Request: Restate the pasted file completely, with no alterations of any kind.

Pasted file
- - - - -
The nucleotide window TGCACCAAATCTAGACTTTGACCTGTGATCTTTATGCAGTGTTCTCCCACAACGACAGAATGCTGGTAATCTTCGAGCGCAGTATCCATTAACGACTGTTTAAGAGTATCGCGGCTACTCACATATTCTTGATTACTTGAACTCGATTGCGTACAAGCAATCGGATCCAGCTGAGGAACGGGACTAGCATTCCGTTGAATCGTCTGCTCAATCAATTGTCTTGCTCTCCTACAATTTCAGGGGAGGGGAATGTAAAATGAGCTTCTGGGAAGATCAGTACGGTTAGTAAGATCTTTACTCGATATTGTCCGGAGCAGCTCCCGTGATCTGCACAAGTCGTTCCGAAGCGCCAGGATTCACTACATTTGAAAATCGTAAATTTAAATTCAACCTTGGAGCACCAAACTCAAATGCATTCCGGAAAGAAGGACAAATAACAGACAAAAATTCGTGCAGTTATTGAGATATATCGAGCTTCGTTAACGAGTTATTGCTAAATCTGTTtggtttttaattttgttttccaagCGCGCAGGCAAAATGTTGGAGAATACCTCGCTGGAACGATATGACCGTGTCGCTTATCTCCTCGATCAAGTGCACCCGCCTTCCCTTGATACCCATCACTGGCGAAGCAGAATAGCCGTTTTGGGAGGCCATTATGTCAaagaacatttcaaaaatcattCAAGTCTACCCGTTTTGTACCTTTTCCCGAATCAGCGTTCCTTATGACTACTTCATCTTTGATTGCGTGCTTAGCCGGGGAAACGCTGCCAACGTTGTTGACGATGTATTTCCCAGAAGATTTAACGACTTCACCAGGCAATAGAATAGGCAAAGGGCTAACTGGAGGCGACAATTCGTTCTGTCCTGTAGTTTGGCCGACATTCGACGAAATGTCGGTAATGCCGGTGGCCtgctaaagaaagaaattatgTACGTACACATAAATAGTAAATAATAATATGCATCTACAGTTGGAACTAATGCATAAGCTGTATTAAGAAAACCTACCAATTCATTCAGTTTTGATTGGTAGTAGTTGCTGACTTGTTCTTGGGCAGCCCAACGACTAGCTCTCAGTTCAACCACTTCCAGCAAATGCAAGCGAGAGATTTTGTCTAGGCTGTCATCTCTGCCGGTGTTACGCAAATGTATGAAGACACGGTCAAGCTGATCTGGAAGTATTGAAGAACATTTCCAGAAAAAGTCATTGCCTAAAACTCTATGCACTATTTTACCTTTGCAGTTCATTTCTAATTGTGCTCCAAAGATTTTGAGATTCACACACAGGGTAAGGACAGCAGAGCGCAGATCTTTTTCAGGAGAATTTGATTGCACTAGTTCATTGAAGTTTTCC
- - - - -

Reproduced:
The nucleotide window TGCACCAAATCTAGACTTTGACCTGTGATCTTTATGCAGTGTTCTCCCACAACGACAGAATGCTGGTAATCTTCGAGCGCAGTATCCATTAACGACTGTTTAAGAGTATCGCGGCTACTCACATATTCTTGATTACTTGAACTCGATTGCGTACAAGCAATCGGATCCAGCTGAGGAACGGGACTAGCATTCCGTTGAATCGTCTGCTCAATCAATTGTCTTGCTCTCCTACAATTTCAGGGGAGGGGAATGTAAAATGAGCTTCTGGGAAGATCAGTACGGTTAGTAAGATCTTTACTCGATATTGTCCGGAGCAGCTCCCGTGATCTGCACAAGTCGTTCCGAAGCGCCAGGATTCACTACATTTGAAAATCGTAAATTTAAATTCAACCTTGGAGCACCAAACTCAAATGCATTCCGGAAAGAAGGACAAATAACAGACAAAAATTCGTGCAGTTATTGAGATATATCGAGCTTCGTTAACGAGTTATTGCTAAATCTGTTtggtttttaattttgttttccaagCGCGCAGGCAAAATGTTGGAGAATACCTCGCTGGAACGATATGACCGTGTCGCTTATCTCCTCGATCAAGTGCACCCGCCTTCCCTTGATACCCATCACTGGCGAAGCAGAATAGCCGTTTTGGGAGGCCATTATGTCAaagaacatttcaaaaatcattCAAGTCTACCCGTTTTGTACCTTTTCCCGAATCAGCGTTCCTTATGACTACTTCATCTTTGATTGCGTGCTTAGCCGGGGAAACGCTGCCAACGTTGTTGACGATGTATTTCCCAGAAGATTTAACGACTTCACCAGGCAATAGAATAGGCAAAGGGCTAACTGGAGGCGACAATTCGTTCTGTCCTGTAGTTTGGCCGACATTCGACGAAATGTCGGTAATGCCGGTGGCCtgctaaagaaagaaattatgTACGTACACATAAATAGTAAATAATAATATGCATCTACAGTTGGAACTAATGCATAAGCTGTATTAAGAAAACCTACCAATTCATTCAGTTTTGATTGGTAGTAGTTGCTGACTTGTTCTTGGGCAGCCCAACGACTAGCTCTCAGTTCAACCACTTCCAGCAAATGCAAGCGAGAGATTTTGTCTAGGCTGTCATCTCTGCCGGTGTTACGCAAATGTATGAAGACACGGTCAAGCTGATCTGGAAGTATTGAAGAACATTTCCAGAAAAAGTCATTGCCTAAAACTCTATGCACTATTTTACCTTTGCAGTTCATTTCTAATTGTGCTCCAAAGATTTTGAGATTCACACACAGGGTAAGGACAGCAGAGCGCAGATCTTTTTCAGGAGAATTTGATTGCACTAGTTCATTGAAGTTTTCC